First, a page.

And also, I really try to think about each person's perspective, like in the pilot, you have Rich, and when Brayden comes in and meets Jax - what are the triggers and traumas that the character is bringing into the scene? And to me, in every scene with these characters, I've said to even the actors, a lot of times when people talk to each other, they're talking through triggers and traumas. You're not actually having a real conversation. Something happened in the past, whether it's yesterday, or three years ago, when someone has said something that makes you feel uncomfortable or a certain way, and then they say something, and then you respond based on how you feel. I definitely think about that when I'm writing the dialogue.

The other thing and this is a hard thing, I think for people to understand, but this is what we talked about in the writer’s room, even when I was just rewriting scripts, because what I tried to do is not just rewrite, but also inform the writer of how I like things. Like, if I feel like they’re writing too much dialogue, ‘Hey, just so you know, guys, when I trim or make rewrites a lot of times, I'm cutting four sentences to one sentence or something. Because you got four sentences that are saying the same thing.’ [laughs] And that helps the writers learn, it helps for a better writer’s room, then by the end, I get scripts that look more like the show that I'm trying to do. That's what I think about when I'm thinking about dialogue.

And the final thing was that people are hypocritical. A lot of times when you get notes, or people are thinking about scripts, they have a character, and it's like, ‘the character feels this way.’ And every time they're very consistent. For me, people aren't consistent. Like, it's like the Shanelle scene, she's like, ‘Oh, my husband's cheating on me.’ And then she's like, ‘Girl, let me give you some advice about relationships.’ [laughs] And Jax is like, ‘Wait, what?’ [laughs]

Sadie: [laughs] Right, of all people to tell me.

Raamla: Yeah, I'm like, that's how people are. People are hypocritical. People will say, ‘I'll never do that.’ And then they'll do something else. So, I wanted to make sure that I understood the character, but also part of understanding them is understanding what their hypocrisies are, what their flaws are, and what they can't see. And Jax, she's coming into that scene, like, ‘Clearly I'm here, because I'm the Black lawyer.’ So she's like, ‘Alright since I'm the Black lawyer, I'm gonna try to bond with this guy.’ And he's not interested because he feels triggered because he doesn't feel taken seriously, because clearly, they brought in the Black lawyer. And he's pushing back on her. Versus me just thinking of him as an asshole…which he is. [laughs]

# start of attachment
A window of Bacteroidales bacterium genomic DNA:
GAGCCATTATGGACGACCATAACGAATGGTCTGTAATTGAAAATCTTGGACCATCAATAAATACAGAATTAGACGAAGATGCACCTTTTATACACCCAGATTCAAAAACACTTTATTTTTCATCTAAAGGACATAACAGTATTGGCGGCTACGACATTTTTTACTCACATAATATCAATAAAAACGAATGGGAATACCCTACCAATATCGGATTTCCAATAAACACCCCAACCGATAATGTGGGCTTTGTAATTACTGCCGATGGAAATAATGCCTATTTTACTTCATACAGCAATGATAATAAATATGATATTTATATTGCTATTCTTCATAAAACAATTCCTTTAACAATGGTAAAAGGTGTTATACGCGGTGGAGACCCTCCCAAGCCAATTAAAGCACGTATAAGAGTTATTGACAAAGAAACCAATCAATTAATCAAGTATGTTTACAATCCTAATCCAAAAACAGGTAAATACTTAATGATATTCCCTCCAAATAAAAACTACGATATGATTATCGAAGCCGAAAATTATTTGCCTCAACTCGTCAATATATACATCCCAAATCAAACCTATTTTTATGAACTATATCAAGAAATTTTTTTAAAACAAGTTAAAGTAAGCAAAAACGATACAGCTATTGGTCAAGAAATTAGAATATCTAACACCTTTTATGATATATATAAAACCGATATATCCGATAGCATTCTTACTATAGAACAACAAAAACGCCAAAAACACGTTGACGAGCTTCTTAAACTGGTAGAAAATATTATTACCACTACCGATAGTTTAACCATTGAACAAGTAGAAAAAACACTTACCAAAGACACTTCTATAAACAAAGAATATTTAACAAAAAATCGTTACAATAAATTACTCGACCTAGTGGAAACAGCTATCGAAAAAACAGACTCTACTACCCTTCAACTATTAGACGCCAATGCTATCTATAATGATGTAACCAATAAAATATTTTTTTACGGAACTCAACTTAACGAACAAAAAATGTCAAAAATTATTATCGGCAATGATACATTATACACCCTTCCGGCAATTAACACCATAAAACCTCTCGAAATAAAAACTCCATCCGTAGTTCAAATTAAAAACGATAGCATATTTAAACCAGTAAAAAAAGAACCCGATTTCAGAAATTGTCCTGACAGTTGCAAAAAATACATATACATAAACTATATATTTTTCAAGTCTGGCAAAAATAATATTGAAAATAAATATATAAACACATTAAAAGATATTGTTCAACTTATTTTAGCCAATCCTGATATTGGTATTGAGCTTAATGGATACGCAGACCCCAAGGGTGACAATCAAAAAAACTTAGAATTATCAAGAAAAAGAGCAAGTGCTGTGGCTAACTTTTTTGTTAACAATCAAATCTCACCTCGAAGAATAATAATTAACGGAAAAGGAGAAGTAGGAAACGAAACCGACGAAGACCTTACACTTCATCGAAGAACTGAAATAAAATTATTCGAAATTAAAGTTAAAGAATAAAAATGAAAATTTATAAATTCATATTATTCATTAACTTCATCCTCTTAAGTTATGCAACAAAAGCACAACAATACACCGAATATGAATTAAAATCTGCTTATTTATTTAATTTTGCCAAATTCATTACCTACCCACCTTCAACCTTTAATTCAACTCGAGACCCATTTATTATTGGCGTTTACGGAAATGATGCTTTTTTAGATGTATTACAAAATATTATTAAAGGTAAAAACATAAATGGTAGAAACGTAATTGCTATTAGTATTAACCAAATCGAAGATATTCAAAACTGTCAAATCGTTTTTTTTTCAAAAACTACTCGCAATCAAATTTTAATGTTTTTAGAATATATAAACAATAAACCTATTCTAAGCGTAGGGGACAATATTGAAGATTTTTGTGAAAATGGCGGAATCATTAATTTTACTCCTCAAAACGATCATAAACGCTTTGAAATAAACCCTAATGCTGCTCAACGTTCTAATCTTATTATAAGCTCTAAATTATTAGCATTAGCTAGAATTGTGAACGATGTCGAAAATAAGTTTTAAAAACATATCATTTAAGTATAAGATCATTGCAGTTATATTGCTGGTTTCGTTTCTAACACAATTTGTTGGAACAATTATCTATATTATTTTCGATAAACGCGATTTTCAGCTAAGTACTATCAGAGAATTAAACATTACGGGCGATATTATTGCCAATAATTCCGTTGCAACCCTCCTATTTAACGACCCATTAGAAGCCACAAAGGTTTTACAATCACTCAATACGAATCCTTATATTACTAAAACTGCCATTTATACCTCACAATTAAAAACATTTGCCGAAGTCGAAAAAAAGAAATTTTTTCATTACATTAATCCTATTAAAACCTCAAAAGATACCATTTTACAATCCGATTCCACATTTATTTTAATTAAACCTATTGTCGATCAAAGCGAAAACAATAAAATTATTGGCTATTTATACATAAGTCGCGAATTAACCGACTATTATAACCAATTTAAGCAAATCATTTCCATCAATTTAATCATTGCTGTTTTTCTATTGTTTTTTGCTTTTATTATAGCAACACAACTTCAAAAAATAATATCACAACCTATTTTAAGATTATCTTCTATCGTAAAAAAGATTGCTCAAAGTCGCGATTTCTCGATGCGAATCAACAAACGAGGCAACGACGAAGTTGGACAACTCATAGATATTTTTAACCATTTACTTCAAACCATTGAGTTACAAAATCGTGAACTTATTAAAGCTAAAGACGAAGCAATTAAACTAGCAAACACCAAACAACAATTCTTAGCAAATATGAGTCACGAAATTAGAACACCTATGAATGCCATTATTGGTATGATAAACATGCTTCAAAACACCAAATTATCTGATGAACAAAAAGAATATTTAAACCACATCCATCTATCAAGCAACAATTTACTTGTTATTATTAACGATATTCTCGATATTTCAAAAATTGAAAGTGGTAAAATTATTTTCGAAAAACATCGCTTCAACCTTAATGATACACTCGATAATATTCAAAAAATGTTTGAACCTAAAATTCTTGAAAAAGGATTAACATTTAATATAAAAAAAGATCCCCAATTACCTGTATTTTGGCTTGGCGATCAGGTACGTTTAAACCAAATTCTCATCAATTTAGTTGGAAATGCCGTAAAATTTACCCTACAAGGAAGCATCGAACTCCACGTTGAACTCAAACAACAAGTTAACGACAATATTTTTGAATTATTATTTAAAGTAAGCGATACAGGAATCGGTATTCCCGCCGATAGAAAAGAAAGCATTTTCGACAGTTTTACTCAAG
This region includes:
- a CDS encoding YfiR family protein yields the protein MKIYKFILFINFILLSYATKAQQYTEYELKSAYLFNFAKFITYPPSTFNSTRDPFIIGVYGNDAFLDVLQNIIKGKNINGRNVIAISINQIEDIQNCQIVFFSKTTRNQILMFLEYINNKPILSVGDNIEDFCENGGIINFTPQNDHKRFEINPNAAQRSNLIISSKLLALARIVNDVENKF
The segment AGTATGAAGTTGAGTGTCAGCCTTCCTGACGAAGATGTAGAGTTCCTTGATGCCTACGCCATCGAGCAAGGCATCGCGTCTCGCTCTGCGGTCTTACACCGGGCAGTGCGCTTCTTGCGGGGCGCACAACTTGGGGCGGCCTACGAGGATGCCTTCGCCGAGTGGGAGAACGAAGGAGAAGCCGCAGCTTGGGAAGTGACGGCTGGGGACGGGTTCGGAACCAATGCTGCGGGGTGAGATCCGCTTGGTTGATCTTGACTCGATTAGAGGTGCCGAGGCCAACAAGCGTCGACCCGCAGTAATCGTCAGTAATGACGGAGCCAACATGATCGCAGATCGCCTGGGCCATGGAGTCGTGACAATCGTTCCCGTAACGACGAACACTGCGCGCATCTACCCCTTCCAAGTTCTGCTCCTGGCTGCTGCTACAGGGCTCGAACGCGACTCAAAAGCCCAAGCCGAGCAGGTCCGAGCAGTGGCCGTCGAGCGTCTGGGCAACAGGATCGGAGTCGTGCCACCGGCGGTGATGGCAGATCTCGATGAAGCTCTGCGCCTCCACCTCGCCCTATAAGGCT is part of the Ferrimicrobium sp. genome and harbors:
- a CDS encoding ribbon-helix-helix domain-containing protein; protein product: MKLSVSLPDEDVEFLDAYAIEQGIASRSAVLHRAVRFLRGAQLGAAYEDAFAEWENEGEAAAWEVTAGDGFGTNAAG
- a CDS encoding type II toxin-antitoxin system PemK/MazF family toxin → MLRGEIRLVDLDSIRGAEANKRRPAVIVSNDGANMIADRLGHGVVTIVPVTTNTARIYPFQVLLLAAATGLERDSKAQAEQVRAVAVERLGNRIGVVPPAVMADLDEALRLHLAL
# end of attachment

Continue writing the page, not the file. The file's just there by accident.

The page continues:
Sadie: [laughs] He is.

Raamla: But I also have to understand why is he behaving this way. People just aren't assholes to be an asshole, there's a deeper reason. And he's flexing that and because we see we've seen her in this kind of all-male environment, now she's like, ‘Oh, this is just another misogynist dude, trying to pull me down or trying to embarrass me in front of my colleague.’ So as long as I know what the dynamics are, then it just becomes like tennis to me - a back and forth.

Sadie: It's such a great way to tackle it, too. And just I love that shopping cart analogy. Putting together your writer’s room, what were you looking for in voices to round out your vision?

Raamla: At some point, I realized that I wanted a Black writer's room, because the show, there were so many black characters, and I felt like, I really wanted to, almost nullify the Blackness in the room, so that we didn't have to explain it to one side of the room that doesn't understand that, it could just be a shorthand. And we can really just bring our personal experiences into the show. And then the Blackness just obviously was there because we're all Black, and it will kind of trickle in. Jason Wilborn, who was one of my co-EPs, he's a dad, he brought in the story about his daughter starting her period, and so that's just a human story, or the moms in the room talking about the guilt of being a mom or juggling different things.

I was interested in, obviously, their writing, and reading samples. What I was looking for in samples, mostly was to really feel like I couldn't put it down, like it was flowing, the dialogue, there was a voice in there, confidence in the writing, and a command of storytelling, even if it's not perfect. I think, for the most part, people decide if someone's a good writer in like the first five to 10 pages. And then after that, you're kind of like, ‘This might not have paid off,’ but I'm not thinking they're a terrible writer, they have kind of have commanded the page and gotten me into your style and who you are, then I'm kind of going to go along for the ride.

[Vulnerability As an Asset: A Conversation with 'Keep Breathing' Creators Martin Gero and Brendan Gall]